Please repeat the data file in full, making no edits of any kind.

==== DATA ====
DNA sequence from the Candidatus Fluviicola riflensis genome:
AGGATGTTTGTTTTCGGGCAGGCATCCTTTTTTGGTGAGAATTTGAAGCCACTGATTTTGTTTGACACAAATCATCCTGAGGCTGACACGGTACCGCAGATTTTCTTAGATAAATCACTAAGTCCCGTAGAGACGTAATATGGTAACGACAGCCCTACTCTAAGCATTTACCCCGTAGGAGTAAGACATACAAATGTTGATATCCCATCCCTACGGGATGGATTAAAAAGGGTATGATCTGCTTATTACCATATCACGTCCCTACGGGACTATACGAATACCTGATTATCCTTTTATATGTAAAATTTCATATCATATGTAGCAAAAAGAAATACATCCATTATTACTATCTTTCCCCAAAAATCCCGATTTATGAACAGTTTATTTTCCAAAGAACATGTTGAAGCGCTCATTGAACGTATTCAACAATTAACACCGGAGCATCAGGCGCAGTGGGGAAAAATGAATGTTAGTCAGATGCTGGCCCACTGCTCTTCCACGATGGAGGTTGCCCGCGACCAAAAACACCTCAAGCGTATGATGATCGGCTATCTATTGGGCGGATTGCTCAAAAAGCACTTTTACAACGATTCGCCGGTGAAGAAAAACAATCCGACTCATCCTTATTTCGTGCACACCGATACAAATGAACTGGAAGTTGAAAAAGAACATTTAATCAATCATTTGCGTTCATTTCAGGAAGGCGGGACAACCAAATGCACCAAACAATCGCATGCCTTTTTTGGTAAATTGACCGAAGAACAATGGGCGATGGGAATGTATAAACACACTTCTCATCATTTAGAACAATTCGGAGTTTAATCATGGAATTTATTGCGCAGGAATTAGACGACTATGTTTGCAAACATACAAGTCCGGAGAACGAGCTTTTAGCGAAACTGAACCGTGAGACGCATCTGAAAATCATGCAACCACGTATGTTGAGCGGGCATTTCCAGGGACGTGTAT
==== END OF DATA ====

DNA sequence from the Candidatus Fluviicola riflensis genome:
AGGATGTTTGTTTTCGGGCAGGCATCCTTTTTTGGTGAGAATTTGAAGCCACTGATTTTGTTTGACACAAATCATCCTGAGGCTGACACGGTACCGCAGATTTTCTTAGATAAATCACTAAGTCCCGTAGAGACGTAATATGGTAACGACAGCCCTACTCTAAGCATTTACCCCGTAGGAGTAAGACATACAAATGTTGATATCCCATCCCTACGGGATGGATTAAAAAGGGTATGATCTGCTTATTACCATATCACGTCCCTACGGGACTATACGAATACCTGATTATCCTTTTATATGTAAAATTTCATATCATATGTAGCAAAAAGAAATACATCCATTATTACTATCTTTCCCCAAAAATCCCGATTTATGAACAGTTTATTTTCCAAAGAACATGTTGAAGCGCTCATTGAACGTATTCAACAATTAACACCGGAGCATCAGGCGCAGTGGGGAAAAATGAATGTTAGTCAGATGCTGGCCCACTGCTCTTCCACGATGGAGGTTGCCCGCGACCAAAAACACCTCAAGCGTATGATGATCGGCTATCTATTGGGCGGATTGCTCAAAAAGCACTTTTACAACGATTCGCCGGTGAAGAAAAACAATCCGACTCATCCTTATTTCGTGCACACCGATACAAATGAACTGGAAGTTGAAAAAGAACATTTAATCAATCATTTGCGTTCATTTCAGGAAGGCGGGACAACCAAATGCACCAAACAATCGCATGCCTTTTTTGGTAAATTGACCGAAGAACAATGGGCGATGGGAATGTATAAACACACTTCTCATCATTTAGAACAATTCGGAGTTTAATCATGGAATTTATTGCGCAGGAATTAGACGACTATGTTTGCAAACATACAAGTCCGGAGAACGAGCTTTTAGCGAAACTGAACCGTGAGACGCATCTGAAAATCATGCAACCACGTATGTTGAGCGGGCATTTCCAGGGACGTGTAT